Applied Energy 86 (2009) 258–264

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Applied Energy
journal homepage: www.elsevier.com/locate/apenergy

Foxes, hedgehogs, and greenhouse governance: Knowledge, uncertainty, and international policy-making in a warming World
David Michel *
Center for Transatlantic Relations, The Johns Hopkins University School of Advanced International Studies, 1717 Massachusetts Avenue, NW Suite 525, Washington, DC 20036, USA

a r t i c l e

i n f o

a b s t r a c t
Global environmental challenges like greenhouse warming are characterized by profound uncertainties about the workings of complex systems, high stakes as to the costs and benefits of various possible actions, and important differences concerning the values that should shape public choices, confounding ready resolution by conventional decision-making procedures. So-called adaptive or reflexive governance strategies provide policy-makers an alternative framework for tackling the greenhouse problem. Adaptive governance employs deliberate experimentation and continuous learning-by-doing to test and adjust ongoing policy responses. Yet pursuing such approaches poses particular challenges to global climate cooperation. In an increasingly interdependent world, coordinating multiple parties experimentally adopting different climate measures could prove contentious. Unequivocal policy lessons may be difficult to draw and apply. Timely collective revisions to ongoing policies may prove more difficult still to define and agree. Advocates must engage these issues directly and develop means of addressing them if adaptive governance approaches are to allow policy-makers to formulate better strategies for combating climate change. Ó 2008 Elsevier Ltd. All rights reserved.

Article history: Received 16 October 2007 Received in revised form 7 May 2008 Accepted 8 May 2008 Available online 17 June 2008 Keywords: Climate policy Uncertainty Adaptive management Adaptive governance

1. Introduction Conventional decision frameworks for climate policy-making seek to determine the optimal choice among an array of alternatives. Standard techniques call upon the expertise of natural and social scientists to construct quantitative representations describing the workings of relevant environmental and socio-economic systems and how they are connected. Given a set of objectives parties wish to attain and a consistent metric to value them – dollar costs, temperature change, composite measures combining multiple indices – policy analysts can deploy these modeling tools to forecast the expected results of various potential courses of action. Decision-makers may then rank alternative policy outcomes according to their desired selection criteria – cost-benefit ratio, realized warming, total utility – and identify the best option to achieve their preferred future among the projected possibilities [1]. Global greenhouse policy-making thus constitutes an exercise in applied foresight. Once emitted, greenhouse gases (GHGs) remain in the atmosphere for 10s, 100s, even 1000s of years, imposing an inevitable inertial warming commitment on the climate system [2]. Once constructed, power plants, industrial facilities, transportation systems, etc. remain in use for decades, perpetuating their installed technology base with their associated emissions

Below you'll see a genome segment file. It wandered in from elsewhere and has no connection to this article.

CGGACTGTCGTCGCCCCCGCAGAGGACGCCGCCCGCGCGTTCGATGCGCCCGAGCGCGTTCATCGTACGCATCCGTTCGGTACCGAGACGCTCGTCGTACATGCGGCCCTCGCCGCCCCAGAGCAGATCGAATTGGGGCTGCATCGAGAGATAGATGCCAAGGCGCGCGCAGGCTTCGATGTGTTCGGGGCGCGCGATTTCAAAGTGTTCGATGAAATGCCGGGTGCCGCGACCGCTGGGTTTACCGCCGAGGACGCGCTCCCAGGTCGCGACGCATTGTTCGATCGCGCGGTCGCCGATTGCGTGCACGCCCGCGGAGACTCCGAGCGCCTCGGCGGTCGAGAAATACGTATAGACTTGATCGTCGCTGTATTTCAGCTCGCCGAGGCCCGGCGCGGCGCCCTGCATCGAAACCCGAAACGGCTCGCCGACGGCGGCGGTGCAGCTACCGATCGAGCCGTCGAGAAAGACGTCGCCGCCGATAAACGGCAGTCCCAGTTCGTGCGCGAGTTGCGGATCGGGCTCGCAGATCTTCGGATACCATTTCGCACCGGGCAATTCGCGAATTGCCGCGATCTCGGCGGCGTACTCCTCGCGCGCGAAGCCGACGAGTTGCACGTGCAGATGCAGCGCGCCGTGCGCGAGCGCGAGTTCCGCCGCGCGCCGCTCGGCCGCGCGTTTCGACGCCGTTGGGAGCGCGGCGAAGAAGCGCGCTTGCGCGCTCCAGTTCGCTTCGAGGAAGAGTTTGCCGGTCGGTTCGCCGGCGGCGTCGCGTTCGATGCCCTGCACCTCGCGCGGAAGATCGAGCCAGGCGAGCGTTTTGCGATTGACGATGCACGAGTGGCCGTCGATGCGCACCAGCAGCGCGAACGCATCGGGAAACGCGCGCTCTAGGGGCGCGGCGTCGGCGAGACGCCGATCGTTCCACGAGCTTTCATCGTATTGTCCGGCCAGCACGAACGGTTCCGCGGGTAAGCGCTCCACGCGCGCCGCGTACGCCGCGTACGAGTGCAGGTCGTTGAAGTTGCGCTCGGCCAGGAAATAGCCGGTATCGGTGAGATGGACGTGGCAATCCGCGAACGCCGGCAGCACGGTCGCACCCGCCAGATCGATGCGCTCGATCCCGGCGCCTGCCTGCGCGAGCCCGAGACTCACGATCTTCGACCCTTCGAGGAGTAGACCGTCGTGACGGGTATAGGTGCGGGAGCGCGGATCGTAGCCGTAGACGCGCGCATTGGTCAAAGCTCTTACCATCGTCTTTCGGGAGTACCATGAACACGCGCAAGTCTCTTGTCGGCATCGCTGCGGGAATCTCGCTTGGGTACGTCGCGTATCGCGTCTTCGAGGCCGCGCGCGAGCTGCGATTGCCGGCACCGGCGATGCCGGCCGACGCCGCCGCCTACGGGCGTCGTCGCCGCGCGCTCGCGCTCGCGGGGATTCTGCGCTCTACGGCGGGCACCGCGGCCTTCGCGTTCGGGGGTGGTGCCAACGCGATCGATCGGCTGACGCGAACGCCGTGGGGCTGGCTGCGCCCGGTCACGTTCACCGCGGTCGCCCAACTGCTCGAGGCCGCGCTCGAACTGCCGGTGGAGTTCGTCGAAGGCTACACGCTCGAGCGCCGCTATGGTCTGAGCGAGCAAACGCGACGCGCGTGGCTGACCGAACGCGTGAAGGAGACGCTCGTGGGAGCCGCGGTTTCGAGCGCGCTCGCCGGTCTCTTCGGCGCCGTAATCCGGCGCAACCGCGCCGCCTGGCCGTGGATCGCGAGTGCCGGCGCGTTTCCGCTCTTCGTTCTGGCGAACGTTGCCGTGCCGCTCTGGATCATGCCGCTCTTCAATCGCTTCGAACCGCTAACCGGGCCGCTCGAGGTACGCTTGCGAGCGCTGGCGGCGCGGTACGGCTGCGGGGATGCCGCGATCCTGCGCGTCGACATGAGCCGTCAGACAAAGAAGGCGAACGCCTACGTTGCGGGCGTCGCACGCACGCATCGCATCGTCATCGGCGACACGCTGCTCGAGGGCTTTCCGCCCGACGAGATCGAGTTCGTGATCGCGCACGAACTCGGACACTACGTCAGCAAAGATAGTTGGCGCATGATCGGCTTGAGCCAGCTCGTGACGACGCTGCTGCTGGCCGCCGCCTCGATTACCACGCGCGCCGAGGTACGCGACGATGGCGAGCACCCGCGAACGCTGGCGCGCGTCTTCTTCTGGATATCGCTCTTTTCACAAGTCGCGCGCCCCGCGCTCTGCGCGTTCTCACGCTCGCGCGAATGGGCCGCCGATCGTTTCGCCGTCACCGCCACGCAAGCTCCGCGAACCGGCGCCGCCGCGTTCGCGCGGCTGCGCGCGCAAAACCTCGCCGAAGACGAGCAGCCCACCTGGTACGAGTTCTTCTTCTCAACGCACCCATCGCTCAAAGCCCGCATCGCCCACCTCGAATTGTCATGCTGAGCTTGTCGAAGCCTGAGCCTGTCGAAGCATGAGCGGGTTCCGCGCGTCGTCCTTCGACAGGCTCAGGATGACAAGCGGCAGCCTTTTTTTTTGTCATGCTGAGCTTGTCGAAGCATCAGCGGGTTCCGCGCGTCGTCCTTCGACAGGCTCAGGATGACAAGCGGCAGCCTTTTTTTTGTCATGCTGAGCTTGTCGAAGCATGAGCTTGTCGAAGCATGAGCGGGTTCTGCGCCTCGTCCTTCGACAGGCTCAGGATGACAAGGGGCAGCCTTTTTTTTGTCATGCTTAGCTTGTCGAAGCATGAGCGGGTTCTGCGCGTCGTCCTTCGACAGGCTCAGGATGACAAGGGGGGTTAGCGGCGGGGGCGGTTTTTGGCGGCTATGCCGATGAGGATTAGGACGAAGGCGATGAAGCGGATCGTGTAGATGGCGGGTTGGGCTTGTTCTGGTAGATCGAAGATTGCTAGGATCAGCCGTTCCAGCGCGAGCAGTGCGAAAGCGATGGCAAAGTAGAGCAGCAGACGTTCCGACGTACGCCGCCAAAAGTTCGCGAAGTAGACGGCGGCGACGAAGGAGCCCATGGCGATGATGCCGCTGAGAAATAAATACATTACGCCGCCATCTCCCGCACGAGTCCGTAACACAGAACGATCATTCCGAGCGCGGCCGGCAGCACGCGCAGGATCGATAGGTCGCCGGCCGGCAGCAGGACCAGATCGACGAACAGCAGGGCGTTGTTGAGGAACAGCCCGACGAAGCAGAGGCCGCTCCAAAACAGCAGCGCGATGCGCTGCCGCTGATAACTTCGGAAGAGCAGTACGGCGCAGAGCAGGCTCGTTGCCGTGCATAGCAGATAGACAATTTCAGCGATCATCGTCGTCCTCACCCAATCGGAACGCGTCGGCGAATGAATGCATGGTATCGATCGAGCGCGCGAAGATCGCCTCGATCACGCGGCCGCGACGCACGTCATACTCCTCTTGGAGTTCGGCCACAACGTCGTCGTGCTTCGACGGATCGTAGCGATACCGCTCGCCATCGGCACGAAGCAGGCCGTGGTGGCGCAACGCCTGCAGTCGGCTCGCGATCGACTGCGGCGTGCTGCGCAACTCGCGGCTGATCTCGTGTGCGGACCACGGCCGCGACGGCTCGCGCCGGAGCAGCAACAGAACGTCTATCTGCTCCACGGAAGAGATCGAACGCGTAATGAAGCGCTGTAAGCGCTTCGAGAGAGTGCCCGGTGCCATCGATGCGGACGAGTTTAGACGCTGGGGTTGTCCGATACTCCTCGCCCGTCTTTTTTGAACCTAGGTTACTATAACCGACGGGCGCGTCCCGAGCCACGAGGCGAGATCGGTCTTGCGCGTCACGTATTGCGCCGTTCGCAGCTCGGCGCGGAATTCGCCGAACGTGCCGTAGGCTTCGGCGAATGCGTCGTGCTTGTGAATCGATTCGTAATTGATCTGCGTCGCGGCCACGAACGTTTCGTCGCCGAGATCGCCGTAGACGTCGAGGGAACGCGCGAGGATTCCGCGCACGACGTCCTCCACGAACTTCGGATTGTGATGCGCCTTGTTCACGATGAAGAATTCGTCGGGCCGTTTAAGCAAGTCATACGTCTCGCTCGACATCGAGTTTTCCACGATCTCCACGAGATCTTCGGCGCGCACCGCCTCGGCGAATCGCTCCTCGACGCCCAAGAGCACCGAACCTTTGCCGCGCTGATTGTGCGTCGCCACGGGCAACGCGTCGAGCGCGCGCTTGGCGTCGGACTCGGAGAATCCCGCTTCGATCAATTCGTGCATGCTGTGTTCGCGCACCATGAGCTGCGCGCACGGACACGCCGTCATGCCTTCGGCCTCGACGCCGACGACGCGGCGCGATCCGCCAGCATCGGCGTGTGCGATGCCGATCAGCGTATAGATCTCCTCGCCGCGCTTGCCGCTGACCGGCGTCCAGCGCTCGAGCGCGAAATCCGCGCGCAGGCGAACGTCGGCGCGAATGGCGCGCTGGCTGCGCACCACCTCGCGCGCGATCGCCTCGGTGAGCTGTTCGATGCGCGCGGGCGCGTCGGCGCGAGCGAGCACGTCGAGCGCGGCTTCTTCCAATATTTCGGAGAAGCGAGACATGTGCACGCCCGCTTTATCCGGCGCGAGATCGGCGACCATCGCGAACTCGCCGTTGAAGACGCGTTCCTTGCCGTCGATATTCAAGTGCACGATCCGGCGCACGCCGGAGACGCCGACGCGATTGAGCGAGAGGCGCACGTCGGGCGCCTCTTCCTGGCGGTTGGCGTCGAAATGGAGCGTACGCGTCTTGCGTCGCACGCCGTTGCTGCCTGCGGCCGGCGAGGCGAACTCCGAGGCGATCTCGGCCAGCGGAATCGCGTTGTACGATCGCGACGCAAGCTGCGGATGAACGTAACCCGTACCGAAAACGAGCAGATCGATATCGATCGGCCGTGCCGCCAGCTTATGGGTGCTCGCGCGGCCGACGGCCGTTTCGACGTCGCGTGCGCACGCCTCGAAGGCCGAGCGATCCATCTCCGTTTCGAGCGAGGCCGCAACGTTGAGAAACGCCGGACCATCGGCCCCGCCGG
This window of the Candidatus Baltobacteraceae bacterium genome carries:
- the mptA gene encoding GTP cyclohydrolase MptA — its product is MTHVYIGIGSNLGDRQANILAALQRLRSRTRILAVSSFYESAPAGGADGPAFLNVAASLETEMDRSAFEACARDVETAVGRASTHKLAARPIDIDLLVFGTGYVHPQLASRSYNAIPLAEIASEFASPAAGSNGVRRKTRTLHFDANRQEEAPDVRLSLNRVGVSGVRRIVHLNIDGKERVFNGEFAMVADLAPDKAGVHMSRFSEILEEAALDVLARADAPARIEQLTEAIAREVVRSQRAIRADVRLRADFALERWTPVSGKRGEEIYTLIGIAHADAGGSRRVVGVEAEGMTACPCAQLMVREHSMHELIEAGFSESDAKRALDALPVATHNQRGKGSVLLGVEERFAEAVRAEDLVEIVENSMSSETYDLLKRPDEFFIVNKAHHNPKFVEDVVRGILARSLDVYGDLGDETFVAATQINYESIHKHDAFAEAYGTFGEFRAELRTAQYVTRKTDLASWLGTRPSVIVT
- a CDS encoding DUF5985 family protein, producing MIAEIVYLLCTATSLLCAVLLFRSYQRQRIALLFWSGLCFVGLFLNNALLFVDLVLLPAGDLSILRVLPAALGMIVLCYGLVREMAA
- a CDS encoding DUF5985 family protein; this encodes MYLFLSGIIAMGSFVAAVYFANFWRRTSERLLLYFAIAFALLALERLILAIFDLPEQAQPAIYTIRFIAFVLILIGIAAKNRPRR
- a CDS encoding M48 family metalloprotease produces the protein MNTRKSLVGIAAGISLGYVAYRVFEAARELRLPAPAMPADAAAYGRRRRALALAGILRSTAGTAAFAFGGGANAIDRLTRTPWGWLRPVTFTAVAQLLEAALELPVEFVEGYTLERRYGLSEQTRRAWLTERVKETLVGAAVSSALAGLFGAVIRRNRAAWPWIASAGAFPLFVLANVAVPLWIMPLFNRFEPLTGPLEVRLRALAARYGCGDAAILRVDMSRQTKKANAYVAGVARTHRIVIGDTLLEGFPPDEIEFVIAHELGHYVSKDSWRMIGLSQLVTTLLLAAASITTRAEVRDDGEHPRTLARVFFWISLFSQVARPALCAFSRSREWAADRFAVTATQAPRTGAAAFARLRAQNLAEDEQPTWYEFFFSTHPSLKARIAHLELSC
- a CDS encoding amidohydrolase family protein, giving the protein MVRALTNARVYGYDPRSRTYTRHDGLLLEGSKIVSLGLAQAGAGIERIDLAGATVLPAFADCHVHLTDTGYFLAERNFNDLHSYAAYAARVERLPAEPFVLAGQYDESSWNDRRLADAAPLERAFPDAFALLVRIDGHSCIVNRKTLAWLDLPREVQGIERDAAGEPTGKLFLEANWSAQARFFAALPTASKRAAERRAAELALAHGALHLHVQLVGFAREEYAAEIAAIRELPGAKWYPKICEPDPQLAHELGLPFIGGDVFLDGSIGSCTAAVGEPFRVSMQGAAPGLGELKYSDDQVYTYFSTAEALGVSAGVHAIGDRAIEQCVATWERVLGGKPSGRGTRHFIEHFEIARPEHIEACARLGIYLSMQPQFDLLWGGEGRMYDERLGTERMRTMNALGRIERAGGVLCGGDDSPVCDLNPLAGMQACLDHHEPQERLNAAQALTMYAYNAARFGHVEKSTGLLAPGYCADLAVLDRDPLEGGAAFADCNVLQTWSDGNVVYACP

* Tel.: +1 202 468 7315; fax: +1 202 663 5879. E-mail address: amichel@sais-jhu.edu 0306-2619/$ - see front matter Ó 2008 Elsevier Ltd. All rights reserved. doi:10.1016/j.apenergy.2008.05.004

patterns until the end of their economic lifetimes. So too, developing and deploying new energy sources, mitigation technologies, and adaptation measures will be the work of many years. Climate abatement policies, then, must be considerably more preventive than remedial. At their core, prevailing decision procedures rely on the expectation that improving knowledge will endow climate science with sufficient predictive power to anticipatively steer effective greenhouse strategies. Many scientists and policy-makers have long held this model unsatisfactory. Rarely, if ever, will the sole ‘‘climatological facts” science can establish translate directly into ‘‘political facts” prescribing particular policy measures [3]. Irreducible uncertainties will always plague greenhouse understanding, confounding presumptions that ever better information can point climate policies to converge asymptotically to the ideal. In contrast to the predominant paradigm of optimization and control, analysts working in a number of disciplines have begun to elaborate an alternative orientation to environmental policy-making. Variously termed reflexive governance, adaptive governance, or adaptive management among other labels, these strategies advocate intentionally experimental approaches to policy construction, gleaning practical lessons from deliberate policy tests to guide ongoing ‘‘fuzzy” course corrections. They espouse determinedly pluralistic and participatory stances towards formulating policy preferences and objectives. And they advise acute attention to the interdependence of social and ecological systems in enacting and adjusting policy interventions [4–7].